It’s a familiar scene: your favourite artist is in town, and you’ve got your ticket for the big gig. You’ve even got one of those fancy new plastic $20 bills to treat yourself to some gig-drinks. You get to the venue and exchange pleasantries with the person at the door, and you’re wondering which song your fave is going to open with when the violent realization hits you that you’re packed into a room with hundreds other human beings. This isn’t like listening to tunes through your headphones at the office; you’re now involved in a dynamic, unpredictable social space, where, you hope, everyone has signed the same unspoken social contract to respect one another, and behave like a normal, decent person.
Unfortunately, a lot of folks will have missed that memo. In the breakneck flow of information that surrounds you, you might have missed it, too. Regardless, we’ll get you caught up. Besides, it’s about time we all had a little refresher on how to handle ourselves in the crowd at a concert.
This might seem banal, or even self-explanatory, but it’s worth noting a pattern of erratic and dangerous behaviour that fandom at shows can induce. From Denmark to Indonesia to the United States, modern history of live music is pockmarked with tragic instances of frenzied behaviour by fans resulting in deaths. These are, of course, extreme cases, but they reveal the unfortunate reality that people are capable of being so focused on an artist that they can treat others inhumanely. While most gigs won’t result in death, a similar errant aggression can be observed at almost any packed show; be it elbowing, a pushy crowd-navigator or an over-enthusiastic mosh-pitter who accidentally catches a bystander with a fist, the same thread of blind indulgence in the music with little regard for others runs through them.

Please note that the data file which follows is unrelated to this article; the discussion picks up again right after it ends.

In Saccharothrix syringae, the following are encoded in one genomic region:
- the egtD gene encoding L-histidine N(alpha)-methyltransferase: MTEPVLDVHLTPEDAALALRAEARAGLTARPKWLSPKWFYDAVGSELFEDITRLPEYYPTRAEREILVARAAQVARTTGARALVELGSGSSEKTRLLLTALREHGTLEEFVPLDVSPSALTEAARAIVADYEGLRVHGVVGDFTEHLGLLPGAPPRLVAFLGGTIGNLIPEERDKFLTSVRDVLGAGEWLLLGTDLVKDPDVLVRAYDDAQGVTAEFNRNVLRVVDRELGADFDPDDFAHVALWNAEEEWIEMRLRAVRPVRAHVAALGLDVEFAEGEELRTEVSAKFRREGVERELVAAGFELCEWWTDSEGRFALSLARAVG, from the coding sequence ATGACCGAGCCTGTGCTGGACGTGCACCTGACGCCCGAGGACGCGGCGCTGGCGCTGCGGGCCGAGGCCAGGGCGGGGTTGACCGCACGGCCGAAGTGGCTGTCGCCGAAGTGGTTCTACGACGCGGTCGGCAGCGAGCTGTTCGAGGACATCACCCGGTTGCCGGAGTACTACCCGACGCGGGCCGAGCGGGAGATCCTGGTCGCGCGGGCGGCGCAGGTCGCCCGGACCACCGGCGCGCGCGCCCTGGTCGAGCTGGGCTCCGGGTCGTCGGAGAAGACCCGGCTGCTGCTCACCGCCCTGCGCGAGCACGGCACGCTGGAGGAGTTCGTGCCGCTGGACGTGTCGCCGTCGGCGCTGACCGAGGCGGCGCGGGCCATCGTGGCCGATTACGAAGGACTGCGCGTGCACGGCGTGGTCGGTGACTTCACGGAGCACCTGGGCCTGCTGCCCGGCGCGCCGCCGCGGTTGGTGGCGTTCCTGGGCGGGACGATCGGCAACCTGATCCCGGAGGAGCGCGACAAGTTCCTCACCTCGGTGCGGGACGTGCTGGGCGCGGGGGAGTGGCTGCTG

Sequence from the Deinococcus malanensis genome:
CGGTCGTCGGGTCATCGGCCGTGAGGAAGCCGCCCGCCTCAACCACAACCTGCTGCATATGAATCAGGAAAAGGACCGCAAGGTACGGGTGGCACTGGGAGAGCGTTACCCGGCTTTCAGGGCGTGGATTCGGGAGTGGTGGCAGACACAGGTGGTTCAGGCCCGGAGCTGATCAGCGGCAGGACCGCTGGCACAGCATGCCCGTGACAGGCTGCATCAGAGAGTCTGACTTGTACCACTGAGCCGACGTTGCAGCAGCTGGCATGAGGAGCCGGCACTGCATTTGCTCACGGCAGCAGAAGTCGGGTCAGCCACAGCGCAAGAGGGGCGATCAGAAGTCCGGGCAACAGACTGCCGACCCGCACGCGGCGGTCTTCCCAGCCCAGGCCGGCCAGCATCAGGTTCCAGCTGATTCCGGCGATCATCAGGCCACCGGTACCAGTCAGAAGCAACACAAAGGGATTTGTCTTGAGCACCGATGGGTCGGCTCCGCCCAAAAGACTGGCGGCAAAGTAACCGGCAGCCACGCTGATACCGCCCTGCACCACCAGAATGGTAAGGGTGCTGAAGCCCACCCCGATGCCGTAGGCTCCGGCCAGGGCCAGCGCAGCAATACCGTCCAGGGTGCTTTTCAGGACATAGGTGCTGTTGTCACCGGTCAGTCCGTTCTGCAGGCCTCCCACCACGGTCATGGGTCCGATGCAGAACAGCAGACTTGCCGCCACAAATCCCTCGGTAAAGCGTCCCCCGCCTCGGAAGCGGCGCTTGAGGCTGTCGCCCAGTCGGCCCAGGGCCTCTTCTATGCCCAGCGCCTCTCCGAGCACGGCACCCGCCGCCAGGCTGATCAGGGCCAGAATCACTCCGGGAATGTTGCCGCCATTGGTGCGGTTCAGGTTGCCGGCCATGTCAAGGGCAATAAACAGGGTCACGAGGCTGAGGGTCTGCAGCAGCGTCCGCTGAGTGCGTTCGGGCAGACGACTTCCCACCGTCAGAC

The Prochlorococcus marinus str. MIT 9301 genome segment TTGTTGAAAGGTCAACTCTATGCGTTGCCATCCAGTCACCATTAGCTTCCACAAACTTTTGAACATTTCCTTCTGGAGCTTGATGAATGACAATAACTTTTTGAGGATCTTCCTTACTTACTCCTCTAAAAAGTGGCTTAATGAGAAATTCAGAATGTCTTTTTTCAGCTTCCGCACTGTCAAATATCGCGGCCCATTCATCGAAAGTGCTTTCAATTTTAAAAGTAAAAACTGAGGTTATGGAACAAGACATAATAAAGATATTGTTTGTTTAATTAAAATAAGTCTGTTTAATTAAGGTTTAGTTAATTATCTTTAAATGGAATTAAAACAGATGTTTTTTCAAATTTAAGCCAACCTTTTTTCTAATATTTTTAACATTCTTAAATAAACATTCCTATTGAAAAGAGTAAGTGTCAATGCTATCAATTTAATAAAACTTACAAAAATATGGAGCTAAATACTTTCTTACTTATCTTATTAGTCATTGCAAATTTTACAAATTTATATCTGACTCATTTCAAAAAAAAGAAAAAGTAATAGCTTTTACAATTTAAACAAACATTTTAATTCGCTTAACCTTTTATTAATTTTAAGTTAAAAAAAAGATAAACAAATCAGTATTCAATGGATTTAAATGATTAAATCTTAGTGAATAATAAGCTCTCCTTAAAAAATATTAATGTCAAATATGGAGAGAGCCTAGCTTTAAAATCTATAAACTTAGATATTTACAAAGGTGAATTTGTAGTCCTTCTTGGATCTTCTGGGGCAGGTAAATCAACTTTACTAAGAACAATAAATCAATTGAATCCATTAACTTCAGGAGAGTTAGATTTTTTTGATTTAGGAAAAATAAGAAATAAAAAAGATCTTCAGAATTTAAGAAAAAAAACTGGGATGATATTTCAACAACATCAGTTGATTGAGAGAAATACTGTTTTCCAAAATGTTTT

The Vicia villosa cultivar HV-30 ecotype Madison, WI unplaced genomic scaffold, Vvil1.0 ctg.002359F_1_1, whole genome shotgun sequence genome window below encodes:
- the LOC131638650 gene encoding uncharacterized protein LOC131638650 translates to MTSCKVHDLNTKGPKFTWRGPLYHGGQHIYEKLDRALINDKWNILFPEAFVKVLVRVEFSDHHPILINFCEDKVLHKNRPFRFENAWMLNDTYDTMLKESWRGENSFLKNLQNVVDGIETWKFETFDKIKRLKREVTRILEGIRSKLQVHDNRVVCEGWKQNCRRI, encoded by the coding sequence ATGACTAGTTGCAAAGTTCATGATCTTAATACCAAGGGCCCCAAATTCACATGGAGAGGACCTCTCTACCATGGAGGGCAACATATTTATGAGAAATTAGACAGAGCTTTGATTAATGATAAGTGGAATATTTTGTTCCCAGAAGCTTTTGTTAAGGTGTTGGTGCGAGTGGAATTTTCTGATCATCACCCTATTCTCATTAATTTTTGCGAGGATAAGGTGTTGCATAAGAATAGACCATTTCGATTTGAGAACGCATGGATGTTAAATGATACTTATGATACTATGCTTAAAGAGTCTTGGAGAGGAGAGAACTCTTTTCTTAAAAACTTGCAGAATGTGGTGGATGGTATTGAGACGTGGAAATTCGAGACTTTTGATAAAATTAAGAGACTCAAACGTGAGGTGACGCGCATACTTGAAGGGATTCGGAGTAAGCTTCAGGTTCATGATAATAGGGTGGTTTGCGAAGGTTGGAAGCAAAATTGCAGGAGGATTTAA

Perhaps the most important thing to bear in mind, and the number one transgression: when moving through the crowd, really try not to touch people.
To properly conduct ourselves in the space of live music, we have to think about the power structures at play. There are a few basics you’ll want to adhere to at a concert. First and foremost: if you get to the gig late, don’t elbow your way to the front. It’s your own fault you got there late; deal with the so-so sightlines, and don’t inconvenience everyone around you just so you can get a glimpse up the nostrils of your favourite singer. People arrive early for that distinct experience. Respect their dedication.
The majority of your interactions at a concert will stem from your movement around others as you try to navigate the crowd, and it’s important to know how not to do that. Perhaps the most important thing to bear in mind, and the number one transgression: when moving through the crowd, really try not to touch people. It seems second-nature to tap someone on the back or shoulder when trying to get around them, but there’s an implicit power exchange when you put your hands someone else’s body, be it a hand on their arm, a touch on their back, or anything else. Yes, there are instances where you may have to lightly tap someone’s shoulder to get their attention, but a good practice to exercise is not deferring immediately to that tap.
The whole ‘laying your hands on a stranger’ thing is inexcusable to begin with, but its severity in this context is compounded by the fact that it’s done with a lack of direct communication. When people shove by you at a concert, they rarely interact with who they’re pushing; they just slip by. Physically imposing on someone else is never okay, but doing so without context exaggerates the discomfort that uninvited touching elicits. A quick ‘I’m sorry, I just have to squeeze by you!’ doesn’t excuse it, but at least the individual will know you don’t mean them (further) discomfort.